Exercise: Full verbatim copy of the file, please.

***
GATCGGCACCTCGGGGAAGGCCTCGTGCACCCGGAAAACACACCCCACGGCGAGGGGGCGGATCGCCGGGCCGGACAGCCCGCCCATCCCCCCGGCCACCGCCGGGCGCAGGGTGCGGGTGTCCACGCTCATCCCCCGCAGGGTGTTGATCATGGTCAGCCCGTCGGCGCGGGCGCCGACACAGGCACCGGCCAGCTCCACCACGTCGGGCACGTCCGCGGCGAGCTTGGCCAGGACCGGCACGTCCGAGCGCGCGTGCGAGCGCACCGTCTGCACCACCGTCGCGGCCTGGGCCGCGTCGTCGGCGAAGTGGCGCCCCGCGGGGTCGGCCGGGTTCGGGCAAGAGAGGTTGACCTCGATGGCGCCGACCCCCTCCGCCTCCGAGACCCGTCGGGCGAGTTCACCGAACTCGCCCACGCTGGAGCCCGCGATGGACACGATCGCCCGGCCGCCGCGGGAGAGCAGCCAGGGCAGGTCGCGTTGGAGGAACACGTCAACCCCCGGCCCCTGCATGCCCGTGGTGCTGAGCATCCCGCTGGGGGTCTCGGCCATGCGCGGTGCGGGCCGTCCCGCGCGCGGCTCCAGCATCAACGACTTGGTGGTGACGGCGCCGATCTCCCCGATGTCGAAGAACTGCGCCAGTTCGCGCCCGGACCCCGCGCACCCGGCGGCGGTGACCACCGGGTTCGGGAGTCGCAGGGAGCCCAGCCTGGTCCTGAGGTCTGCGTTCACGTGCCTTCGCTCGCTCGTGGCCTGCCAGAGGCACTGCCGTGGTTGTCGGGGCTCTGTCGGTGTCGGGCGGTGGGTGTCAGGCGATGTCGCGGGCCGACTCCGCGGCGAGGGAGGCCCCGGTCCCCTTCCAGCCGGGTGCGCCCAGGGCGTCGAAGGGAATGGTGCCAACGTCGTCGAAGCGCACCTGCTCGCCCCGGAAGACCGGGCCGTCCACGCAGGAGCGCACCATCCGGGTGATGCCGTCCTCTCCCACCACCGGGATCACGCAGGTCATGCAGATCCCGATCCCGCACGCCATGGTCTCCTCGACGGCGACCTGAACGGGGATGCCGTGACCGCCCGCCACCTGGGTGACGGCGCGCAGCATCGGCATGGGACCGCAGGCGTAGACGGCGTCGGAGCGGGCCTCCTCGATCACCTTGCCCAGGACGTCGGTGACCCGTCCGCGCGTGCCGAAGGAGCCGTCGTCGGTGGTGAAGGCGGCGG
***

GATCGGCACCTCGGGGAAGGCCTCGTGCACCCGGAAAACACACCCCACGGCGAGGGGGCGGATCGCCGGGCCGGACAGCCCGCCCATCCCCCCGGCCACCGCCGGGCGCAGGGTGCGGGTGTCCACGCTCATCCCCCGCAGGGTGTTGATCATGGTCAGCCCGTCGGCGCGGGCGCCGACACAGGCACCGGCCAGCTCCACCACGTCGGGCACGTCCGCGGCGAGCTTGGCCAGGACCGGCACGTCCGAGCGCGCGTGCGAGCGCACCGTCTGCACCACCGTCGCGGCCTGGGCCGCGTCGTCGGCGAAGTGGCGCCCCGCGGGGTCGGCCGGGTTCGGGCAAGAGAGGTTGACCTCGATGGCGCCGACCCCCTCCGCCTCCGAGACCCGTCGGGCGAGTTCACCGAACTCGCCCACGCTGGAGCCCGCGATGGACACGATCGCCCGGCCGCCGCGGGAGAGCAGCCAGGGCAGGTCGCGTTGGAGGAACACGTCAACCCCCGGCCCCTGCATGCCCGTGGTGCTGAGCATCCCGCTGGGGGTCTCGGCCATGCGCGGTGCGGGCCGTCCCGCGCGCGGCTCCAGCATCAACGACTTGGTGGTGACGGCGCCGATCTCCCCGATGTCGAAGAACTGCGCCAGTTCGCGCCCGGACCCCGCGCACCCGGCGGCGGTGACCACCGGGTTCGGGAGTCGCAGGGAGCCCAGCCTGGTCCTGAGGTCTGCGTTCACGTGCCTTCGCTCGCTCGTGGCCTGCCAGAGGCACTGCCGTGGTTGTCGGGGCTCTGTCGGTGTCGGGCGGTGGGTGTCAGGCGATGTCGCGGGCCGACTCCGCGGCGAGGGAGGCCCCGGTCCCCTTCCAGCCGGGTGCGCCCAGGGCGTCGAAGGGAATGGTGCCAACGTCGTCGAAGCGCACCTGCTCGCCCCGGAAGACCGGGCCGTCCACGCAGGAGCGCACCATCCGGGTGATGCCGTCCTCTCCCACCACCGGGATCACGCAGGTCATGCAGATCCCGATCCCGCACGCCATGGTCTCCTCGACGGCGACCTGAACGGGGATGCCGTGACCGCCCGCCACCTGGGTGACGGCGCGCAGCATCGGCATGGGACCGCAGGCGTAGACGGCGTCGGAGCGGGCCTCCTCGATCACCTTGCCCAGGACGTCGGTGACCCGTCCGCGCGTGCCGAAGGAGCCGTCGTCGGTGGTGAAGGCGGCGG